The 100 best nonfiction books: No 41 – How to Win Friends and Influence People by Dale Carnegie (1936)
he selling of the American self, and its dream of a better future, began with the Declaration of Independence and founding father Benjamin Franklin, who once observed that “God helps them that help themselves”. Selling and salesmanship pervade American life and literature: Sister Carrie (Theodore Dreiser), Babbitt (Sinclair Lewis), The Iceman Cometh (Eugene O’Neill), Death of a Salesman (Arthur Miller), and Glengarry Glen Ross (David Mamet).
Exactly 80 years after How to Win Friends first appeared, it comes as no surprise to find a distorted, and sickeningly corrupt, version of Dale Carnegie’s homespun and inspirational self-help manual flourishing in the presidential campaign of Donald Trump, bestselling author of The Art of the Deal. Trump, indeed, continues actively to extol a later Carnegie fan (Norman Vincent Peale, author of The Power of Positive Thinking) for his contribution to the American way of life. Whatever the outcome of Tuesday 8 November, there’s no doubt that the ecstatic selling of American greatness will remain part of the national psychodrama for years to come.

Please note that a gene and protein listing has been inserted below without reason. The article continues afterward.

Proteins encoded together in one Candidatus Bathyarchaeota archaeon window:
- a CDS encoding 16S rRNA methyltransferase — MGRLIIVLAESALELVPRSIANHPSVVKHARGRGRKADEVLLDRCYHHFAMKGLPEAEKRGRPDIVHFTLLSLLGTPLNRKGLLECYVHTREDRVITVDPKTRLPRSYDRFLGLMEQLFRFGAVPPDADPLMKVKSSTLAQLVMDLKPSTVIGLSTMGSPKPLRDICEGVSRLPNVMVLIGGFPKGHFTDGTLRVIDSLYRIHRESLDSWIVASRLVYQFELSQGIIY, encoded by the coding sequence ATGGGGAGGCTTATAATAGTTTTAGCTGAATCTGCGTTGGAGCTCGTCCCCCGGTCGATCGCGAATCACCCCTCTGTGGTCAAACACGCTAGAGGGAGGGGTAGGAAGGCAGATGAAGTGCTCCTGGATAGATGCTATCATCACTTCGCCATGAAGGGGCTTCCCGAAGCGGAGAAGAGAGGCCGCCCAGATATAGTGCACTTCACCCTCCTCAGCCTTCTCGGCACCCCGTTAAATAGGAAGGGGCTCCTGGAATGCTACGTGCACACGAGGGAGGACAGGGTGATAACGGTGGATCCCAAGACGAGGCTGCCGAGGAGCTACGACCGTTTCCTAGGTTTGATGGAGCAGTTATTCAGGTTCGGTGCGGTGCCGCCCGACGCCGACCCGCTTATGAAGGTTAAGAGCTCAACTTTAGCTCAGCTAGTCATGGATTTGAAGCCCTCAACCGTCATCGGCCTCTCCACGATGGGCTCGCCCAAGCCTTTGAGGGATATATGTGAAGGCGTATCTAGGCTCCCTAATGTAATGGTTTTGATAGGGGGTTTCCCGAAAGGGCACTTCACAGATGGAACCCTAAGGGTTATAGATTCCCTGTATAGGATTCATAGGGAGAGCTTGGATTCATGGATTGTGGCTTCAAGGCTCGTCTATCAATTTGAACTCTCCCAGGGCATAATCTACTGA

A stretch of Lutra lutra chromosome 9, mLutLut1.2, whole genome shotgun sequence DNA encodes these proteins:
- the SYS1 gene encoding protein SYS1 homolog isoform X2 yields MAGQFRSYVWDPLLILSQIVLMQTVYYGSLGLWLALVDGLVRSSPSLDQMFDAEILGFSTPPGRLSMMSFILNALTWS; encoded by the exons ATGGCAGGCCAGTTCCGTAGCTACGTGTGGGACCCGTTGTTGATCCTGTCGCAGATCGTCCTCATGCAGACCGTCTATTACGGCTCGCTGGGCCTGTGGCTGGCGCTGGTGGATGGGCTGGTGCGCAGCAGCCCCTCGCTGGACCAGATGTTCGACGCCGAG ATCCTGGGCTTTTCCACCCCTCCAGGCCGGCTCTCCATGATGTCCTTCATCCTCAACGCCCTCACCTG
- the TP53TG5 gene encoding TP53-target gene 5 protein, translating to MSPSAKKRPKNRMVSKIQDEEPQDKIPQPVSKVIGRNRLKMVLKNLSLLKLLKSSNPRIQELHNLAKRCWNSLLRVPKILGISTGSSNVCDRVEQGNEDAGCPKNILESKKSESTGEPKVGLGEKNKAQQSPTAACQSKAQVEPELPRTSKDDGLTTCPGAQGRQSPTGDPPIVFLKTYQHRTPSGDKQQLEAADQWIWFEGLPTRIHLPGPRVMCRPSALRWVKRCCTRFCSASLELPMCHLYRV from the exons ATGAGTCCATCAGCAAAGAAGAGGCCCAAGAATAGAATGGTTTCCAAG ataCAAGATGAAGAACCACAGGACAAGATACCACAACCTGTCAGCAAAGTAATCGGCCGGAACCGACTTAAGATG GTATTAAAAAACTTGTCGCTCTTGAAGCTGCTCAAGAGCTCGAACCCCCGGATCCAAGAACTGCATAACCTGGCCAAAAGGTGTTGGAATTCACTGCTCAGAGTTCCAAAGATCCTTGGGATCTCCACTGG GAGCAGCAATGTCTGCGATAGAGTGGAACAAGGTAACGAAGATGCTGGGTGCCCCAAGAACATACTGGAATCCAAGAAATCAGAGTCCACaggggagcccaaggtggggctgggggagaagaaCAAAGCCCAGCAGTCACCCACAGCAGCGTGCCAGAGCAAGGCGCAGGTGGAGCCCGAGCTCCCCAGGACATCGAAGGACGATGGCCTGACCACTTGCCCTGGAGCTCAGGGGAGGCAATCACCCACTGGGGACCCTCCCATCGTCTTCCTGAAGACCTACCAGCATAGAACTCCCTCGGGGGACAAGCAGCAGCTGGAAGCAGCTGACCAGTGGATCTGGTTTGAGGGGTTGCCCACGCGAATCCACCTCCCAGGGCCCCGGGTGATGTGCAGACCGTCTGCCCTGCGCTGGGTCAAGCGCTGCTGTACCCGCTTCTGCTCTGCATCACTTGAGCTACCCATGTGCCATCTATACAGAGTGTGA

Trump’s diehard supporters are an apt reminder that, for many Americans, the pursuit of happiness is unsatisfying, success painfully elusive, and failure shameful and/or infuriating. The hunger for a better future remains a constant feature of the American sociopolitical landscape. In the depths of the Great Depression, it was this desperate need that Carnegie addressed in How to Win Friends and Influence People. Carnegie’s message was to inspire go-getting Americans to look on the bright side, and sell themselves better. By the time of Carnegie’s death in 1955, more than 5m copies had been sold, the book had been translated into more than 30 languages, and its title had passed into the language. Today, my paperback reprint from Vermilion (an imprint of Random House UK) boasts “over 16m copies sold”. As Jay Parini, a devout student of Carnegie’s work, has noted: between 1989, when Soviet communism failed and 1997, How to Win Friends went through no fewer than 68 editions in a Russian translation. Ideas of success usually make for a bestseller.
Carnegie himself, born in 1888, the same year as TS Eliot, embodied the American idea of self- or re-invention. He grew up the son of a failed Missouri farmer named Carnagey. Ambitious young Dale changed the spelling of his name more closely to associate himself with the great steel baron, Andrew Carnegie, a late 19th-century household name, and embarked on a career as a salesman while also attempting to make a future in the theatre as an actor, auditioning successfully for the American Academy of Dramatic Arts. Theatre life was hard. It was at this stage, he wrote, that “the dreams I had nourished back in my college days turned into nightmares”.